Archive - June 26, 2012

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A Writer Writes: My Peace Corps Report Card
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Apply for this job! We don't need Non-RPCVs writing for the Peace Corps!
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Paul Theroux's (Malawi 1963-65)The Lower River

A Writer Writes: My Peace Corps Report Card

My Peace Corps Report Card by Bob Criso (Nigeria & Somalia 1966–68) A FEW MONTHS AFTER RETURNING to the States in 1968 I got a letter from the Peace Corps  stating that I had “satisfactorily” completed an intensive nine week training program in the Virgin Islands and then served “satisfactorily” as a Volunteer in Nigeria and Somalia. The letter briefly described my teaching responsibilities and community projects. At the time I wasn’t sure if “satisfactorily” was a judgment on the quality of my performance or if it was just a standard form letter. Later I learned that the Peace Corps doesn’t comment on how the job was done, nevertheless I wondered how I would have graded myself. I was the third PCV teaching at St. John Bosco Secondary School in Ishiagu, Nigeria. The first Volunteer was talked about with such reverence and admiration by the principal, the students and the . . .

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Apply for this job! We don't need Non-RPCVs writing for the Peace Corps!

Vacancy Summary Peace Corps Writer-Editor, FP-1082-3 Announcement Number: DPC12-A0144-CC Application Deadline: 07/06/2012 Job Location: Washington,Dist of Columbia Open Date: 06/22/2012 Salary Range: Min: 81256.0 – Max: 119327.0 Location Notes: Pay Schedule: Annual Who May Apply: US Citizens Time Limit: Term Promotion Potential: 3 Number of Vacancies: 1 Work Schedule: Full Time Notes: Ten Reasons to Work for Peace Corps! (1) Voted in the top 4 “Best Places to Work in the Federal Government” for small agencies in 2011, (2) the Peace Corps has a unique global mission. (3) Benefits include higher salary caps than the Federal standard with (4) quicker step increases. (5) Peace Corps employees earn non-competitive eligibility after 3 years of service and (6) have the chance to be selected for an annual Leadership Development Academy. (7) The working environment is highly flexible with alternative schedules, credit hours, teleworking. (8) There’s a Distinguished Speaker Series, and (9) work-life . . .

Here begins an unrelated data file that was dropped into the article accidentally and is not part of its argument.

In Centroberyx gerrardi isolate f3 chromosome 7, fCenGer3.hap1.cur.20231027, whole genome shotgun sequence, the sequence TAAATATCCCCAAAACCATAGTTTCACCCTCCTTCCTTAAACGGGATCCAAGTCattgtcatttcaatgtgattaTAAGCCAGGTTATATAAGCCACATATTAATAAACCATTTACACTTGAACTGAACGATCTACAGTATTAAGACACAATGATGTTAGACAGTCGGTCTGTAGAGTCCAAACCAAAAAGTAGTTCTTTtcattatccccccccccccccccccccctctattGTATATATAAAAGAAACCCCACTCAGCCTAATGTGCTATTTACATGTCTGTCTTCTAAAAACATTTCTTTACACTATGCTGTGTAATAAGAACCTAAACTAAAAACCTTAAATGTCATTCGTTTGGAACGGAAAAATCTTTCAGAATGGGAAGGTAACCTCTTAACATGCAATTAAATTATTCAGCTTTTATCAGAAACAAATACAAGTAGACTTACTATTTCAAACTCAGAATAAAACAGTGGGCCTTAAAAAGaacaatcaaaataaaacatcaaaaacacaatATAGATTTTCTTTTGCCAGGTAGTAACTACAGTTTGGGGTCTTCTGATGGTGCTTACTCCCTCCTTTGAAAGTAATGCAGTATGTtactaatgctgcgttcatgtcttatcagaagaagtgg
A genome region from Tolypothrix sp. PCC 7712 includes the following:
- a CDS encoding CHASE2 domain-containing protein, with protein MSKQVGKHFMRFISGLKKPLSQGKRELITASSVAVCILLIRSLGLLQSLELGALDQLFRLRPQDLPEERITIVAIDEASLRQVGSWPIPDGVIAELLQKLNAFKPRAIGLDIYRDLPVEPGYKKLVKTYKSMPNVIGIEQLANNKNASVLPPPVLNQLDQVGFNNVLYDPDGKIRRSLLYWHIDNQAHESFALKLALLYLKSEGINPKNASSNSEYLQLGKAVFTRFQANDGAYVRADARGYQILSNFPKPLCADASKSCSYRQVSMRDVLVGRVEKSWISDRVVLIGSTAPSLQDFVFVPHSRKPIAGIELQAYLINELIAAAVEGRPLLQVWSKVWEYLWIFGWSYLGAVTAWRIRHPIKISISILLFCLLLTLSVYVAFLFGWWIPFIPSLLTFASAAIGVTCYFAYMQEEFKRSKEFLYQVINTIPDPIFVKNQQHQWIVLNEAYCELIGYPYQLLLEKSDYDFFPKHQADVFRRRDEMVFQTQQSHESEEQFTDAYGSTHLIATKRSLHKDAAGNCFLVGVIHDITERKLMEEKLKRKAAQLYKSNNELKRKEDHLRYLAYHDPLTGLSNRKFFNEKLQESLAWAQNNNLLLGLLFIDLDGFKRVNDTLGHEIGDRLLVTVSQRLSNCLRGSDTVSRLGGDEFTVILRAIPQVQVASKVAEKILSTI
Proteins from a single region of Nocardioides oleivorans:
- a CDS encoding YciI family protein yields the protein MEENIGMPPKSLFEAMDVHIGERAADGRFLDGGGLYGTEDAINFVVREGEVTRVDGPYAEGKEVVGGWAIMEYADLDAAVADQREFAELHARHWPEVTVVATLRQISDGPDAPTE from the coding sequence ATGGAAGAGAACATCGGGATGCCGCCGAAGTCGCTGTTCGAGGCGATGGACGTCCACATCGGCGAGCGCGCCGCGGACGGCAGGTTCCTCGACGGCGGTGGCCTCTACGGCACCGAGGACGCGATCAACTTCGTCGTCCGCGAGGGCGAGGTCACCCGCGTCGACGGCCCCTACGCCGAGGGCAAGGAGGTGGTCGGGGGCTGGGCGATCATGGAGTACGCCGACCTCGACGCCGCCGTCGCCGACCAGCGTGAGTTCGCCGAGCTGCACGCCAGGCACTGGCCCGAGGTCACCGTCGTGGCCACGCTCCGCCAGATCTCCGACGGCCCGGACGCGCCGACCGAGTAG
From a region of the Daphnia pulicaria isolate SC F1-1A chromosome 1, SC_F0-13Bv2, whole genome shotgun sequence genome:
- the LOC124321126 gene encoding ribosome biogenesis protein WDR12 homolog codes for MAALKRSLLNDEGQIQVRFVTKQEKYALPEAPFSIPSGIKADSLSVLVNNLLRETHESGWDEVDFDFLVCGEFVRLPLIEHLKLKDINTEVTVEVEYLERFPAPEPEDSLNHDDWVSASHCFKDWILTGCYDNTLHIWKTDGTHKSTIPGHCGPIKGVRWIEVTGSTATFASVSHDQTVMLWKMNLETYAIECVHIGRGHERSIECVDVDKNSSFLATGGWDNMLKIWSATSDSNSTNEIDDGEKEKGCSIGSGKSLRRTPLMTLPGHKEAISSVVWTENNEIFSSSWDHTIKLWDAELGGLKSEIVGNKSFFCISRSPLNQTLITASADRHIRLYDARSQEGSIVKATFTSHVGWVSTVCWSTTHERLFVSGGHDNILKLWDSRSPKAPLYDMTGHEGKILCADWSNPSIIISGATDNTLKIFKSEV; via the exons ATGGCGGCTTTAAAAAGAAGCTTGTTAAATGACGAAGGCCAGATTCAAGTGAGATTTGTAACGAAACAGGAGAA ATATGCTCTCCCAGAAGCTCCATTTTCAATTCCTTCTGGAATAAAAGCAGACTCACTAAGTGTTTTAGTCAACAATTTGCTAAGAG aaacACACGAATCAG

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Paul Theroux's (Malawi 1963-65)The Lower River

Over the weekend I read Paul Theroux’s latest book, The Lower River. This novel is his most direct use of his Peace Corps experience. Paul’s first three novels: Waldo, Fong and the Indians, and Girls at Play all were East Africa based, but not about the Peace Corps. Girls at Play, set at a girls’ school in western Kenya, has a ‘Peace Corps character,’ and unhappy, Midwest woman, as I recall. I believe this is the first use of a ‘Peace Corps character’ in a work of fiction. (Mary-Ann Tyrone Smith’s (Cameroon 1965-67) Lament for a Silver-Eyed Woman published in 1987, would be the first novel about a Peace Corps Volunteers.) Later, in his collection of nonfiction pieces, Sunrise with Seamonsters, Paul republished a few of his essays that focused on the agency and Africa, and how he was kicked out of the corps. Theroux wrote a wonderful ‘peace corps short . . .

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